What does all of this have to do with President Obama?  A bipartisan group of members of Congress of worked on the Treat Act over the past 8 months.  Professional societies have come to compromises over the Bill.  According to Schoolhouse Rock, Congress creates laws and then if passed, the President signs them into law.  The President often pulls opposing factions together, encouraging them to get a Bill to his/her desk.  For most of President Obama’s term, about 20,000-30,000 young Americans have died each year– far more than the total number of Americans killed by war, terrorism, hurricanes, and other natural disasters combined.    Until a month ago, I’ve heard absolutely nothing from the US President– no calls to action, no pressure on lawmakers, no requests to call our congresspersons.  But as the TREAT Act was introduced in the Senate, President Obama announced that he will raise the cap by Executive Order.  A supporter of the President would say (I know, because I’ve heard them) that the important thing is that it got done– so who cares how it happened?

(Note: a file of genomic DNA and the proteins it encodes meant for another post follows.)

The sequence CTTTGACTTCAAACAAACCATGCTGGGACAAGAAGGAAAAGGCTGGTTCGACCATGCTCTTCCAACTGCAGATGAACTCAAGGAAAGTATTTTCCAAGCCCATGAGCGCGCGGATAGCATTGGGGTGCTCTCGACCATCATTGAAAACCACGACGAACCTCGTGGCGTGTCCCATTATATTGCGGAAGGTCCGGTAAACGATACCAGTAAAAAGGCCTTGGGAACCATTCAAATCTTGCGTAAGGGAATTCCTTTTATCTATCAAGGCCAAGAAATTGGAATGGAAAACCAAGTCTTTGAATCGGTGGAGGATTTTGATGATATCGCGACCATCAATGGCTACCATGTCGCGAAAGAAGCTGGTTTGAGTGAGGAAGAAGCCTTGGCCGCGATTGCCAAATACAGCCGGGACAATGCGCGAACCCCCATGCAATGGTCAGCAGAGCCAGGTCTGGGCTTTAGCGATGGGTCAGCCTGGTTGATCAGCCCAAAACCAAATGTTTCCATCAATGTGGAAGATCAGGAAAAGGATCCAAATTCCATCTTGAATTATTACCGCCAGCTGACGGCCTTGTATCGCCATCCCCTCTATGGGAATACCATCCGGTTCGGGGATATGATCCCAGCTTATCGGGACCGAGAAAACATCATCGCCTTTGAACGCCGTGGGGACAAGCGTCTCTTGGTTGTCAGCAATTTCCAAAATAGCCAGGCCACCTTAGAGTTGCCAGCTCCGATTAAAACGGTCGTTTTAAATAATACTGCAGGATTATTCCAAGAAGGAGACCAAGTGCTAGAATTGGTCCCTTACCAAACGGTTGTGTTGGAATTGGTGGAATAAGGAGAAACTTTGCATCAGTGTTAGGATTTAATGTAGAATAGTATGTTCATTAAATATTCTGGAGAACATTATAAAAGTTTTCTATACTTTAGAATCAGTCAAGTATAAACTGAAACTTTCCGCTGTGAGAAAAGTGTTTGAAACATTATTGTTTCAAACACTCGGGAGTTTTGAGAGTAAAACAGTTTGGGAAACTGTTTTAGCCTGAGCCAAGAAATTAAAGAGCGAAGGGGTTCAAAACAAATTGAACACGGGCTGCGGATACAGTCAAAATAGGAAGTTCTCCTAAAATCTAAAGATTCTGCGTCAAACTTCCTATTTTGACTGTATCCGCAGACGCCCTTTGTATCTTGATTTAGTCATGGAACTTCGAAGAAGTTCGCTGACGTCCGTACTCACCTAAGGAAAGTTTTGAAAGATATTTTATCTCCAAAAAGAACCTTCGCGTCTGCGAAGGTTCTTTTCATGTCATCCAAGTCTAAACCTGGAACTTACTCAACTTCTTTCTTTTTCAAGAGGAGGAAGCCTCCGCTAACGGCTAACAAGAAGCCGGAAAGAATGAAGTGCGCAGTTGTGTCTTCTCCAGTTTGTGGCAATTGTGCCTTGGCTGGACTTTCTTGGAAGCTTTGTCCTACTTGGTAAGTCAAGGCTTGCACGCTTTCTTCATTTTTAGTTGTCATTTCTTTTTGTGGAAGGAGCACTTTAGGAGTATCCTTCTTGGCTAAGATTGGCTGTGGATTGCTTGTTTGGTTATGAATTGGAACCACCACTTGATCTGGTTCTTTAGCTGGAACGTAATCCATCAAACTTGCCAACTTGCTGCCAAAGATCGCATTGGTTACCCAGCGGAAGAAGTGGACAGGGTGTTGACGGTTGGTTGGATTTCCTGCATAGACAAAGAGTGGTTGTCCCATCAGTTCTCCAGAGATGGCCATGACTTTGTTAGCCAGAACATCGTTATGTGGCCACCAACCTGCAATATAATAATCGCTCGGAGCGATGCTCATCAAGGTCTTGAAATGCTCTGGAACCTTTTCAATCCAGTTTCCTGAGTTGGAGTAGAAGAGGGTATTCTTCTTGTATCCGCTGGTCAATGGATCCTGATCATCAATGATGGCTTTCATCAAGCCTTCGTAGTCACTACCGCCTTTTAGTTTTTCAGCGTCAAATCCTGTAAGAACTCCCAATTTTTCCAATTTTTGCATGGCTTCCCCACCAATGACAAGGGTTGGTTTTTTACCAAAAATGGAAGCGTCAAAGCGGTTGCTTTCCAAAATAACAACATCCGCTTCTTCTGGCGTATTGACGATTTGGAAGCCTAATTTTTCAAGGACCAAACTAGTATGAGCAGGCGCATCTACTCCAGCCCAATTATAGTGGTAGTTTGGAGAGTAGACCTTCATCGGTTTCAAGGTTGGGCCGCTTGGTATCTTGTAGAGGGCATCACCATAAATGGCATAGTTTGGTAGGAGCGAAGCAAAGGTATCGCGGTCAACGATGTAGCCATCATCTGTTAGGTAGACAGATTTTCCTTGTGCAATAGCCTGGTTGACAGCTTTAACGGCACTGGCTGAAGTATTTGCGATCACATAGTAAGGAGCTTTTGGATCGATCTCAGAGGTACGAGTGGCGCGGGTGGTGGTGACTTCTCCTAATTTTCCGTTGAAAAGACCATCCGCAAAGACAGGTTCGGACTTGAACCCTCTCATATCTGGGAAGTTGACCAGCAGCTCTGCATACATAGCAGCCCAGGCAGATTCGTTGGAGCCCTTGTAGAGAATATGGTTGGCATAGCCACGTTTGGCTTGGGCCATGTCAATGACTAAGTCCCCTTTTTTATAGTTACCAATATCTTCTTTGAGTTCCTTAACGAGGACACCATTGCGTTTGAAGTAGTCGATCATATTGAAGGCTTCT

Readers of this blog know that I pretty-much dislike everybody… so it is no surprise that I’m not happy.  We have the TREAT Act sitting in Congress, needing a simple majority to be sent to the President’s desk and signed into law.  During an epidemic of overdose deaths, the support would not be difficult to find for most Presidents, even with an ‘obstructionist Congress’, as our President likes to call them.  A change in the law would be relatively PERMANENT, unlike an Executive order– which can be changed with a new President, or with a new set of political calculations by the same President.   And an Executive Order to change rules at HHS requires hearings for citizen comments, which take more time– time when more patients will die.  Shouldn’t President Obama have used the operations that other Presidents used for far-more controversial issues, and changed the law?  This temporary, delayed Presidential action will get kudos from articles like the one in the Daily Beast.  And Obama gets TV time and headlines to describe how he addressed the opioid epidemic, on his own– in spite of a ‘obstructionist Congress.’